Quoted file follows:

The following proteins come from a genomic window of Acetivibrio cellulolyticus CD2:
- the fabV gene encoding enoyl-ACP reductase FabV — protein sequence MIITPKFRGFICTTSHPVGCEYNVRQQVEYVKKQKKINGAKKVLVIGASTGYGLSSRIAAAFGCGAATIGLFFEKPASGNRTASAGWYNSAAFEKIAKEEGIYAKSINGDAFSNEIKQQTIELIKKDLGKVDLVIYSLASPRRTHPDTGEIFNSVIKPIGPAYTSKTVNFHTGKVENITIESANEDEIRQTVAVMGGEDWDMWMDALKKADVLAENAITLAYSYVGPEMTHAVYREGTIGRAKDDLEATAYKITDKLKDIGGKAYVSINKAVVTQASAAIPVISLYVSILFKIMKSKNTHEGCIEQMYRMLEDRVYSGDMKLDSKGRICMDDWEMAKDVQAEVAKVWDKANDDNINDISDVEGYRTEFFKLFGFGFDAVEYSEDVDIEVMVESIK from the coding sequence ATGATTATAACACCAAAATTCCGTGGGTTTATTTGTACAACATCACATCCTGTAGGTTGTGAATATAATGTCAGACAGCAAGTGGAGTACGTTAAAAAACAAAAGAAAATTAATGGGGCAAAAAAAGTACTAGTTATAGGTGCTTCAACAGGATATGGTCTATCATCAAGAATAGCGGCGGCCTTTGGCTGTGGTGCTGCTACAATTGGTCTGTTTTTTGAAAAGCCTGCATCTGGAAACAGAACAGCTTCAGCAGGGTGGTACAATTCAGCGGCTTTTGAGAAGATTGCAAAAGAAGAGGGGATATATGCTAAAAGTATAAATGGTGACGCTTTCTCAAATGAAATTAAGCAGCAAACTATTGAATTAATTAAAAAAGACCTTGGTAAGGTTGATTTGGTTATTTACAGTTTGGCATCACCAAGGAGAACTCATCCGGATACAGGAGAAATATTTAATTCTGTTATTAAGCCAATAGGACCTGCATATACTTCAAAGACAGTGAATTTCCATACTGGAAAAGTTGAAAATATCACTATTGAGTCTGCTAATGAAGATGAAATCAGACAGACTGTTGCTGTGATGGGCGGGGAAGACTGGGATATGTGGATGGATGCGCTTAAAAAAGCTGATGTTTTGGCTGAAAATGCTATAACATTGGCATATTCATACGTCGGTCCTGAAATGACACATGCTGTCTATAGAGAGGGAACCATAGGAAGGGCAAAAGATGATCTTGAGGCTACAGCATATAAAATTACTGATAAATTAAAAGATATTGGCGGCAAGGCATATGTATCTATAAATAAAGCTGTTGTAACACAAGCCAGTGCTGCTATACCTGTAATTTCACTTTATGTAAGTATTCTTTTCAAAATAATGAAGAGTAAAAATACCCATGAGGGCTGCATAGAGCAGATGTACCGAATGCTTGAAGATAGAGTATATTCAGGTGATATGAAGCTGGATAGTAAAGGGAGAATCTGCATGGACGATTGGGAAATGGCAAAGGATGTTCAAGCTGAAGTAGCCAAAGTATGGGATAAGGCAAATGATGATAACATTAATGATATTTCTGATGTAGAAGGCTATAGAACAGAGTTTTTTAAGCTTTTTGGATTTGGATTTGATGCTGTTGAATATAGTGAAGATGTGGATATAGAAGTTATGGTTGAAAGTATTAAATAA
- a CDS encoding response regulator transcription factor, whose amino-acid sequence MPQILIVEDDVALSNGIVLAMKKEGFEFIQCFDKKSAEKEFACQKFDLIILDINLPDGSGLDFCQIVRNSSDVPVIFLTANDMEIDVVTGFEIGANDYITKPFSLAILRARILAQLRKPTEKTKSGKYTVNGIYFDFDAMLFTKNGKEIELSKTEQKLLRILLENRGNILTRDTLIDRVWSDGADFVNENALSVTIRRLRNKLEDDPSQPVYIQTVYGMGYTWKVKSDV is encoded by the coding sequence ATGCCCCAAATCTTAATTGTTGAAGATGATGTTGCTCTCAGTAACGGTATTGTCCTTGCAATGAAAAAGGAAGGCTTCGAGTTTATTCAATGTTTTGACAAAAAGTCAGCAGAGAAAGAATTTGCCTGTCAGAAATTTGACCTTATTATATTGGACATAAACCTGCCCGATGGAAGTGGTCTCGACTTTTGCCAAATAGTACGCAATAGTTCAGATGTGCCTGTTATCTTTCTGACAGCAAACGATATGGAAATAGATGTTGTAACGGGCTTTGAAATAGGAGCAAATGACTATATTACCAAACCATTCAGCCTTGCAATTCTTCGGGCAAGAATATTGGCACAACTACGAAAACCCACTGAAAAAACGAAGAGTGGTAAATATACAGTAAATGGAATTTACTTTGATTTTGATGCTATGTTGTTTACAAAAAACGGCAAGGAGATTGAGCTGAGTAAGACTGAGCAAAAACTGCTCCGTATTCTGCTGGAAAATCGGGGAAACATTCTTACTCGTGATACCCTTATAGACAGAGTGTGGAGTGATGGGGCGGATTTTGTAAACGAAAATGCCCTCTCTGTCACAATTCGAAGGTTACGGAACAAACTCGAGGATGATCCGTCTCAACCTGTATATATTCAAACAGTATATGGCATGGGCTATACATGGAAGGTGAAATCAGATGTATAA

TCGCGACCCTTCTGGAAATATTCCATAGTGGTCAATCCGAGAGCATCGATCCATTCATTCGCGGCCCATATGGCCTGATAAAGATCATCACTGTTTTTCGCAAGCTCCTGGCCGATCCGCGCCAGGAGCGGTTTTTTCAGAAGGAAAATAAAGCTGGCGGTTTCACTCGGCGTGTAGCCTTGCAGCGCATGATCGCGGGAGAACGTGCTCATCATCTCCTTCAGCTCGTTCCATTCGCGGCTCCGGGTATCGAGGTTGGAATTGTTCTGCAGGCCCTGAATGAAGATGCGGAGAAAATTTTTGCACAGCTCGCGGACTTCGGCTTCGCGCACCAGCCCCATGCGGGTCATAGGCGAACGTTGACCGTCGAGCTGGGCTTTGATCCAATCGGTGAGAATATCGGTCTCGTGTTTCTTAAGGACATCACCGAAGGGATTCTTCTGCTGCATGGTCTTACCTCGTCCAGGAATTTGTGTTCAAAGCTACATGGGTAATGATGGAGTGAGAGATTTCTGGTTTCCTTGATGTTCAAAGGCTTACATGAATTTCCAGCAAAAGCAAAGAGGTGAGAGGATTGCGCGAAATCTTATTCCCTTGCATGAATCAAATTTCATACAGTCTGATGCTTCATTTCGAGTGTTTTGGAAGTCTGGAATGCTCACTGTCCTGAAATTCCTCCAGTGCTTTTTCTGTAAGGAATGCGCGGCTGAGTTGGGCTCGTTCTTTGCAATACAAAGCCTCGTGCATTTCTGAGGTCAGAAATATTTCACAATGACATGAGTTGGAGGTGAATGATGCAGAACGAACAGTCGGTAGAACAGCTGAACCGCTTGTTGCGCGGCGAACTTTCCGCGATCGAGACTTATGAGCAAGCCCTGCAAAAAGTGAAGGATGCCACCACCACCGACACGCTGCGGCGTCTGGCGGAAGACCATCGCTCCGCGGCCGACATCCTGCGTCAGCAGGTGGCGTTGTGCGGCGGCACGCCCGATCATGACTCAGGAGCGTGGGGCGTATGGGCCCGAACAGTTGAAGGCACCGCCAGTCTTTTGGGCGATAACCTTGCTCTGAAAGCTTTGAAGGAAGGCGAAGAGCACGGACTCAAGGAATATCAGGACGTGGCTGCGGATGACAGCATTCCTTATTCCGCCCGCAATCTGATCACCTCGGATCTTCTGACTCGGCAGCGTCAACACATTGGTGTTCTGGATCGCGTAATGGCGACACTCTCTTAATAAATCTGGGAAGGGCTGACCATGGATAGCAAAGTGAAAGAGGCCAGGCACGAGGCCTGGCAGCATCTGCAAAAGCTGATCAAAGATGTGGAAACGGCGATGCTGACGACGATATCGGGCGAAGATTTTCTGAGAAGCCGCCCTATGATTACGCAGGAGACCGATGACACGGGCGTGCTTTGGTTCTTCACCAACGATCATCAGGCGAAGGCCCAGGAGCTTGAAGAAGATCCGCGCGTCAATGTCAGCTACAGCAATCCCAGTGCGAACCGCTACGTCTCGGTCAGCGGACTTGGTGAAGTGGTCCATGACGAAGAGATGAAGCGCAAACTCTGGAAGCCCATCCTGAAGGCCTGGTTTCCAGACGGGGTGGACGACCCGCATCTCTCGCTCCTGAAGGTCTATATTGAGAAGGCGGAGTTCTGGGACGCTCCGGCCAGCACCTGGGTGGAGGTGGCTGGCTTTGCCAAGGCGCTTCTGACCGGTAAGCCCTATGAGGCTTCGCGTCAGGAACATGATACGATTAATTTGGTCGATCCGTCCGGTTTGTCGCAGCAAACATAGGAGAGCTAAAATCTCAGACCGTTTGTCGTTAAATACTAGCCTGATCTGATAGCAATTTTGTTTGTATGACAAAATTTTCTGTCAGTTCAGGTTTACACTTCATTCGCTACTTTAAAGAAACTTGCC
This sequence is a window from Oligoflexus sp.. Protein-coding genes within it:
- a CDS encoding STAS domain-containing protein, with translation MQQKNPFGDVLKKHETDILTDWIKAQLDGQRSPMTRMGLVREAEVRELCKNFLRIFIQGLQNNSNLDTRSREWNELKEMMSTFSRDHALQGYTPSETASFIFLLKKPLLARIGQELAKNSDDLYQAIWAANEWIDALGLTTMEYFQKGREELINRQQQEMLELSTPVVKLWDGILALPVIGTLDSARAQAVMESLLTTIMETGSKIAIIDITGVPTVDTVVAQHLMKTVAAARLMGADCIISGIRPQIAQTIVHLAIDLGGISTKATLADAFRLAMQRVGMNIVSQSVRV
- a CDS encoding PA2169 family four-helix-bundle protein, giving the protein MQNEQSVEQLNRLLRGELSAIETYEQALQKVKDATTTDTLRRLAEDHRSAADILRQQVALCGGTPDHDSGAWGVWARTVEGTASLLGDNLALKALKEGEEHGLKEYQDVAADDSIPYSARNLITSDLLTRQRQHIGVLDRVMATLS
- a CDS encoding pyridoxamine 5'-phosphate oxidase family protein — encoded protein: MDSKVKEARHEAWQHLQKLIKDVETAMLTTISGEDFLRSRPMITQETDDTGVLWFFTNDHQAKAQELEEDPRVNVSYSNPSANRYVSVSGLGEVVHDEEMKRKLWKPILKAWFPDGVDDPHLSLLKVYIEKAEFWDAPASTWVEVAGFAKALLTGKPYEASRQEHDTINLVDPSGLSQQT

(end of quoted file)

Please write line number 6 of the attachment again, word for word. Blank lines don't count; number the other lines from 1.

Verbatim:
- a CDS encoding STAS domain-containing protein, with translation MQQKNPFGDVLKKHETDILTDWIKAQLDGQRSPMTRMGLVREAEVRELCKNFLRIFIQGLQNNSNLDTRSREWNELKEMMSTFSRDHALQGYTPSETASFIFLLKKPLLARIGQELAKNSDDLYQAIWAANEWIDALGLTTMEYFQKGREELINRQQQEMLELSTPVVKLWDGILALPVIGTLDSARAQAVMESLLTTIMETGSKIAIIDITGVPTVDTVVAQHLMKTVAAARLMGADCIISGIRPQIAQTIVHLAIDLGGISTKATLADAFRLAMQRVGMNIVSQSVRV